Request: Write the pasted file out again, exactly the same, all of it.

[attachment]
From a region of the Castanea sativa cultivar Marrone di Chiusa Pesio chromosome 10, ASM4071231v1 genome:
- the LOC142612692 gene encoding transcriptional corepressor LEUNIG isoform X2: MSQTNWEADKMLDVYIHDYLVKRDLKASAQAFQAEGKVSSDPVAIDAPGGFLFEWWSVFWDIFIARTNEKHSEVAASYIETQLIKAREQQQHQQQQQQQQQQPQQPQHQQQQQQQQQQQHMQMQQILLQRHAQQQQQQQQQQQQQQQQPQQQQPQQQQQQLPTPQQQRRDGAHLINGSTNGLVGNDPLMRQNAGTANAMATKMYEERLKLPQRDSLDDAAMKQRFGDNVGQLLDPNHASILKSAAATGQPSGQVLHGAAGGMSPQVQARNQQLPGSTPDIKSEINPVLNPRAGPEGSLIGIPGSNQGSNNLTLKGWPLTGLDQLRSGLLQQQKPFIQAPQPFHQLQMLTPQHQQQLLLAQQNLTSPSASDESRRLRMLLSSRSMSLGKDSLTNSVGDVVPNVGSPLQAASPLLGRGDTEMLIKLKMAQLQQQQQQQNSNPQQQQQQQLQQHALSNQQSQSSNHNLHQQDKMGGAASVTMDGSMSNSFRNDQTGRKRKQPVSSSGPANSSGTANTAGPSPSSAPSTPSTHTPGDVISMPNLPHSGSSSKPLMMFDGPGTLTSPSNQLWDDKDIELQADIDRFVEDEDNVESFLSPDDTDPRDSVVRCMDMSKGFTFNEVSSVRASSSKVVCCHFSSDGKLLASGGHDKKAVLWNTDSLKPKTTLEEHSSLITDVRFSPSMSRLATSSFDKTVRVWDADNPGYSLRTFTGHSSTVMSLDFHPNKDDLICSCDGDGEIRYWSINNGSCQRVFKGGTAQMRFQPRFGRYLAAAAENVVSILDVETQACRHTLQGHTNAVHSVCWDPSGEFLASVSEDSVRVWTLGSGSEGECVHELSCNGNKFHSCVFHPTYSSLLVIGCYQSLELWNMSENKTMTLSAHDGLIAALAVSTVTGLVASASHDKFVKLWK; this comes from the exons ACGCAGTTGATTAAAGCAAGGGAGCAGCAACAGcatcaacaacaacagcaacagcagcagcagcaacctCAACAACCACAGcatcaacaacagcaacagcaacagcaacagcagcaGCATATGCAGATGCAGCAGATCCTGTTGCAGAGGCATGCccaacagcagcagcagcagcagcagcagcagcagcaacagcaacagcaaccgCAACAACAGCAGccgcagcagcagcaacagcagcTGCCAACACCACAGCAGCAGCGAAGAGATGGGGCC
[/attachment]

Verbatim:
From a region of the Castanea sativa cultivar Marrone di Chiusa Pesio chromosome 10, ASM4071231v1 genome:
- the LOC142612692 gene encoding transcriptional corepressor LEUNIG isoform X2: MSQTNWEADKMLDVYIHDYLVKRDLKASAQAFQAEGKVSSDPVAIDAPGGFLFEWWSVFWDIFIARTNEKHSEVAASYIETQLIKAREQQQHQQQQQQQQQQPQQPQHQQQQQQQQQQQHMQMQQILLQRHAQQQQQQQQQQQQQQQQPQQQQPQQQQQQLPTPQQQRRDGAHLINGSTNGLVGNDPLMRQNAGTANAMATKMYEERLKLPQRDSLDDAAMKQRFGDNVGQLLDPNHASILKSAAATGQPSGQVLHGAAGGMSPQVQARNQQLPGSTPDIKSEINPVLNPRAGPEGSLIGIPGSNQGSNNLTLKGWPLTGLDQLRSGLLQQQKPFIQAPQPFHQLQMLTPQHQQQLLLAQQNLTSPSASDESRRLRMLLSSRSMSLGKDSLTNSVGDVVPNVGSPLQAASPLLGRGDTEMLIKLKMAQLQQQQQQQNSNPQQQQQQQLQQHALSNQQSQSSNHNLHQQDKMGGAASVTMDGSMSNSFRNDQTGRKRKQPVSSSGPANSSGTANTAGPSPSSAPSTPSTHTPGDVISMPNLPHSGSSSKPLMMFDGPGTLTSPSNQLWDDKDIELQADIDRFVEDEDNVESFLSPDDTDPRDSVVRCMDMSKGFTFNEVSSVRASSSKVVCCHFSSDGKLLASGGHDKKAVLWNTDSLKPKTTLEEHSSLITDVRFSPSMSRLATSSFDKTVRVWDADNPGYSLRTFTGHSSTVMSLDFHPNKDDLICSCDGDGEIRYWSINNGSCQRVFKGGTAQMRFQPRFGRYLAAAAENVVSILDVETQACRHTLQGHTNAVHSVCWDPSGEFLASVSEDSVRVWTLGSGSEGECVHELSCNGNKFHSCVFHPTYSSLLVIGCYQSLELWNMSENKTMTLSAHDGLIAALAVSTVTGLVASASHDKFVKLWK; this comes from the exons ACGCAGTTGATTAAAGCAAGGGAGCAGCAACAGcatcaacaacaacagcaacagcagcagcagcaacctCAACAACCACAGcatcaacaacagcaacagcaacagcaacagcagcaGCATATGCAGATGCAGCAGATCCTGTTGCAGAGGCATGCccaacagcagcagcagcagcagcagcagcagcagcaacagcaacagcaaccgCAACAACAGCAGccgcagcagcagcaacagcagcTGCCAACACCACAGCAGCAGCGAAGAGATGGGGCC